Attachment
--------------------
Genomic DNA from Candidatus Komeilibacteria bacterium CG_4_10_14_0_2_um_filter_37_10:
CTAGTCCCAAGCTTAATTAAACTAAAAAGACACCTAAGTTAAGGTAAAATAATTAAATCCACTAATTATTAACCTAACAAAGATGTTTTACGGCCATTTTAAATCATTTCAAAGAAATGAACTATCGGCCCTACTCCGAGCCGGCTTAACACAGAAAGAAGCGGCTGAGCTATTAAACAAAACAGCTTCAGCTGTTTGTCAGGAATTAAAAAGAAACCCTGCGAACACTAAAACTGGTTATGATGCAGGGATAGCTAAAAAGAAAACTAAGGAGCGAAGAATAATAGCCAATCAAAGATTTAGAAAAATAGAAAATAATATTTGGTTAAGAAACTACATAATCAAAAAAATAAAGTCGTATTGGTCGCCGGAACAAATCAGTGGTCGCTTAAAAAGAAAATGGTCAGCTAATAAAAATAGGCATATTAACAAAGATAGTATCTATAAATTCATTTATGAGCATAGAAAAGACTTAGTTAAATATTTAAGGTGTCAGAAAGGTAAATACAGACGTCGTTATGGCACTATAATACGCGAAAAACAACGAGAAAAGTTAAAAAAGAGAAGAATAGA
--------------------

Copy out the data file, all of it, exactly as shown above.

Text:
Genomic DNA from Candidatus Komeilibacteria bacterium CG_4_10_14_0_2_um_filter_37_10:
CTAGTCCCAAGCTTAATTAAACTAAAAAGACACCTAAGTTAAGGTAAAATAATTAAATCCACTAATTATTAACCTAACAAAGATGTTTTACGGCCATTTTAAATCATTTCAAAGAAATGAACTATCGGCCCTACTCCGAGCCGGCTTAACACAGAAAGAAGCGGCTGAGCTATTAAACAAAACAGCTTCAGCTGTTTGTCAGGAATTAAAAAGAAACCCTGCGAACACTAAAACTGGTTATGATGCAGGGATAGCTAAAAAGAAAACTAAGGAGCGAAGAATAATAGCCAATCAAAGATTTAGAAAAATAGAAAATAATATTTGGTTAAGAAACTACATAATCAAAAAAATAAAGTCGTATTGGTCGCCGGAACAAATCAGTGGTCGCTTAAAAAGAAAATGGTCAGCTAATAAAAATAGGCATATTAACAAAGATAGTATCTATAAATTCATTTATGAGCATAGAAAAGACTTAGTTAAATATTTAAGGTGTCAGAAAGGTAAATACAGACGTCGTTATGGCACTATAATACGCGAAAAACAACGAGAAAAGTTAAAAAAGAGAAGAATAGA